Finally, You’ll need a source distribution of Haskell, so that You can compile it from source.
Here are some links for the most up-to-date versions of the above (for GNU/Linux, as that is what I use. If You use Windows or OS/X, please see the main Haskell-Platform website.
Building and Installing
- The first step is to install the binary distribution. I followed
the Slackwiki’s instructions to create a package which
I could easily remove later. I then installed it, using
- Next, You need to put the cabal-install program (which is actually
cabal) somewhere in Your path. I have a directory
~/bins/bin/where I put all binaries I use on a general basis, that I don’t need to be installed system wide. Setting that up will probably be the topic of another post, which (if and when it is written) I will link to here.
- Now that Your build environment is set up, You can extract the
haskell-platformfile into a new directory, cd into it, and run the following command:
./platform.sh <Bindist Tarball>. Replace ‘
' with the path to Your previously downloaded binary distribution tarball. For instance, I use an x86 distro, and so mine was: `./platform.sh ~/Downloads/ghc-7.8.3-i386-unknown-linux-centos65.tar.xz`.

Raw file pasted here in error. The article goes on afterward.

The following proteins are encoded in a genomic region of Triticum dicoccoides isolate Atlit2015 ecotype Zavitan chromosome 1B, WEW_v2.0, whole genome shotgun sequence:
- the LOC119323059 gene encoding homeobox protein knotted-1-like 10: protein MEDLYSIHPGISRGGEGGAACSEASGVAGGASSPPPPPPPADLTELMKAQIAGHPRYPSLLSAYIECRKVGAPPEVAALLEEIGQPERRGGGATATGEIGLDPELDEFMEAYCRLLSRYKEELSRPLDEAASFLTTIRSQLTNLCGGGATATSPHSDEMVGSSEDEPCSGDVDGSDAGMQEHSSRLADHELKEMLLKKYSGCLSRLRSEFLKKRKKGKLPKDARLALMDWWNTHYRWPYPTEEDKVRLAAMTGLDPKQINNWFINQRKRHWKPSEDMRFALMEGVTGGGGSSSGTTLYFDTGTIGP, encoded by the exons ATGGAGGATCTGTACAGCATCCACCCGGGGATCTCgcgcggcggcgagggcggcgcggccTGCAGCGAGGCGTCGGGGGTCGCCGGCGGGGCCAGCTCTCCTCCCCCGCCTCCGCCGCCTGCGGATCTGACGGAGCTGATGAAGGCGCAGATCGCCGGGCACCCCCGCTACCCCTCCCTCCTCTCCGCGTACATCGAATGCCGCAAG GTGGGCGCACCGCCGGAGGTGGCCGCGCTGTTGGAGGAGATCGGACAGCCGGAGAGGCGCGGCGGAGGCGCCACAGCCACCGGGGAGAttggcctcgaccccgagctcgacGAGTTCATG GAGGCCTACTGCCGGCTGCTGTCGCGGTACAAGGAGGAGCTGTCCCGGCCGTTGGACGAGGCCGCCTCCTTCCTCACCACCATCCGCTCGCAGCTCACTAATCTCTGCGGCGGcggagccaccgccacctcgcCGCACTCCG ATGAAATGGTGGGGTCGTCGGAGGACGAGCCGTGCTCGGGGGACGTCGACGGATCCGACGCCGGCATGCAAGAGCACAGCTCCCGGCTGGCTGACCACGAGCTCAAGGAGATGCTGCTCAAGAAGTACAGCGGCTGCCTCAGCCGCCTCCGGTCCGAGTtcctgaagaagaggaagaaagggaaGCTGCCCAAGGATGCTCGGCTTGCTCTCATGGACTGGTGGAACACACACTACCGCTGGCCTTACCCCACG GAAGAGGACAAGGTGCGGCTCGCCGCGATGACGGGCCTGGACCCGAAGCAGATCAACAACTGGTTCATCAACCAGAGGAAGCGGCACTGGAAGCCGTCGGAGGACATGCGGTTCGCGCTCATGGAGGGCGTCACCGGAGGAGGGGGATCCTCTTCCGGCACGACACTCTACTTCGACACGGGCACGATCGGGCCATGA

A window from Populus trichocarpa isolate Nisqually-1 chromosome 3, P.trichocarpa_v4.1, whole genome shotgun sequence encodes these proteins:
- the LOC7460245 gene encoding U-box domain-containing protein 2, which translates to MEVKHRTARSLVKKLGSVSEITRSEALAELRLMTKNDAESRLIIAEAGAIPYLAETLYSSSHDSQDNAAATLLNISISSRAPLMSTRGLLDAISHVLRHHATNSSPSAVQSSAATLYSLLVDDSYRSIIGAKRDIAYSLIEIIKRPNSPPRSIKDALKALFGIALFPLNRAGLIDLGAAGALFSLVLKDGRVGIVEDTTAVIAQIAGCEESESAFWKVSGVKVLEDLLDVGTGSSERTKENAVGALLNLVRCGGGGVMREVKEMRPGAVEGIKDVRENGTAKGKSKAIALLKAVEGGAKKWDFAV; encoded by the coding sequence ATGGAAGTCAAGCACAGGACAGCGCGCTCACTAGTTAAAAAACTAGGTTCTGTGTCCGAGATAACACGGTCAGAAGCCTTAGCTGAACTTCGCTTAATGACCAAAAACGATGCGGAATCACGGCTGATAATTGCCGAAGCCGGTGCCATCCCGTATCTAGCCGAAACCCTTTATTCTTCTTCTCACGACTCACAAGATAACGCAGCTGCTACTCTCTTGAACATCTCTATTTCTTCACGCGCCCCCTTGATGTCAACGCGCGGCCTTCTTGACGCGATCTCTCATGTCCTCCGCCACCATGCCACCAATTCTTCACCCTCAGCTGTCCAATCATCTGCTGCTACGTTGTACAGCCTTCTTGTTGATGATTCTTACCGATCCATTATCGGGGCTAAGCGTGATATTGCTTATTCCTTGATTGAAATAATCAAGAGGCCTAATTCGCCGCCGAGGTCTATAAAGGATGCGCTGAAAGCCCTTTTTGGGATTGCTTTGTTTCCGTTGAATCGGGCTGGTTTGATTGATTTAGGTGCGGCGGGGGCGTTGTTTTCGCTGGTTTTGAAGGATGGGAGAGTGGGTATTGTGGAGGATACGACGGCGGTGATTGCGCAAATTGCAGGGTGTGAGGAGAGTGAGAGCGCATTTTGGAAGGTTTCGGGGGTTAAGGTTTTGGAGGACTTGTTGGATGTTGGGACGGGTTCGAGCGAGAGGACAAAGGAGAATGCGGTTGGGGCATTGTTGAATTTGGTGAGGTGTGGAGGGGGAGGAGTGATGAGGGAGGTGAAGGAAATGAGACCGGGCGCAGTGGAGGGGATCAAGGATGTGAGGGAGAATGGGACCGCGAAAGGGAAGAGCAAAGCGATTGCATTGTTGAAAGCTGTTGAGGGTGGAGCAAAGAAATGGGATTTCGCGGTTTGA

- When that command finishes (it takes a while), You’ll have a new
tarball in the
./build/product/directory. As a good sysadmin, You should take the time to untar it into its own directory, add a slack-desc, and package it up. Then, remove the binary distribution package, and take
cabalout of Your path.
- Now, simply run (as root):
installpkg haskell_platform.txz. Once it installs, the last bit of set up is to run the following program:
Congratulations, Haskell is installed.
Cabal and Pandoc
To take Your newly installed Haskell and install pandoc, it is really
as simple as:
cabal install pandoc. Once that finishes, You will
have pandoc fully available to You.
But, as others have said, Cabal is not a Package Manager. Upgrading Pandoc will not be elegant, and uninstalling it will have to be manual, as cabal-install does not handle either of those two things well (or at all, really).
I digress, though. That is for another post.Categories: software  code
Tags: haskell  programming  linux